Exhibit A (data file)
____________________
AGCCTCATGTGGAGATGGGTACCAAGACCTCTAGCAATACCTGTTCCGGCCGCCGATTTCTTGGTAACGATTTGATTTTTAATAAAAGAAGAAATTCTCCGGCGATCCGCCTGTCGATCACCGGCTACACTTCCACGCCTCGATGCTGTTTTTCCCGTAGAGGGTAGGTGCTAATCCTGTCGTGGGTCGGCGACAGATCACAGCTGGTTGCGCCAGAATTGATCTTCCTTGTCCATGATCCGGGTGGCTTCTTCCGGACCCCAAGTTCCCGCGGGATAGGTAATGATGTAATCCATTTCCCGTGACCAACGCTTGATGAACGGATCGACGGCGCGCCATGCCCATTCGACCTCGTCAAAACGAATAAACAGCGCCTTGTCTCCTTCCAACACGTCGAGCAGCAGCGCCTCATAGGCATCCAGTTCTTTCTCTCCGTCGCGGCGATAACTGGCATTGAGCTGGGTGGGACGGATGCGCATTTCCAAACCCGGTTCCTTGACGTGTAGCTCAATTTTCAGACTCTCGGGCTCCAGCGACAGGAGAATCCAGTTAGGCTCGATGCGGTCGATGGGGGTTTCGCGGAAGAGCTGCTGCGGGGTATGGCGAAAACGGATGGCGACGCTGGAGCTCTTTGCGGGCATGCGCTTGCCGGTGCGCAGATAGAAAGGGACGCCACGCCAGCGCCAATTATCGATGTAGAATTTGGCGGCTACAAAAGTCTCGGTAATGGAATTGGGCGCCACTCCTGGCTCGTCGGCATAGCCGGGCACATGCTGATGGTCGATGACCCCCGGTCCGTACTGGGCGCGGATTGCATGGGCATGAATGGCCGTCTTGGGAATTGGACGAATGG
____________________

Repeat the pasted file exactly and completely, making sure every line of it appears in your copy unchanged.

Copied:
AGCCTCATGTGGAGATGGGTACCAAGACCTCTAGCAATACCTGTTCCGGCCGCCGATTTCTTGGTAACGATTTGATTTTTAATAAAAGAAGAAATTCTCCGGCGATCCGCCTGTCGATCACCGGCTACACTTCCACGCCTCGATGCTGTTTTTCCCGTAGAGGGTAGGTGCTAATCCTGTCGTGGGTCGGCGACAGATCACAGCTGGTTGCGCCAGAATTGATCTTCCTTGTCCATGATCCGGGTGGCTTCTTCCGGACCCCAAGTTCCCGCGGGATAGGTAATGATGTAATCCATTTCCCGTGACCAACGCTTGATGAACGGATCGACGGCGCGCCATGCCCATTCGACCTCGTCAAAACGAATAAACAGCGCCTTGTCTCCTTCCAACACGTCGAGCAGCAGCGCCTCATAGGCATCCAGTTCTTTCTCTCCGTCGCGGCGATAACTGGCATTGAGCTGGGTGGGACGGATGCGCATTTCCAAACCCGGTTCCTTGACGTGTAGCTCAATTTTCAGACTCTCGGGCTCCAGCGACAGGAGAATCCAGTTAGGCTCGATGCGGTCGATGGGGGTTTCGCGGAAGAGCTGCTGCGGGGTATGGCGAAAACGGATGGCGACGCTGGAGCTCTTTGCGGGCATGCGCTTGCCGGTGCGCAGATAGAAAGGGACGCCACGCCAGCGCCAATTATCGATGTAGAATTTGGCGGCTACAAAAGTCTCGGTAATGGAATTGGGCGCCACTCCTGGCTCGTCGGCATAGCCGGGCACATGCTGATGGTCGATGACCCCCGGTCCGTACTGGGCGCGGATTGCATGGGCATGAATGGCCGTCTTGGGAATTGGACGAATGG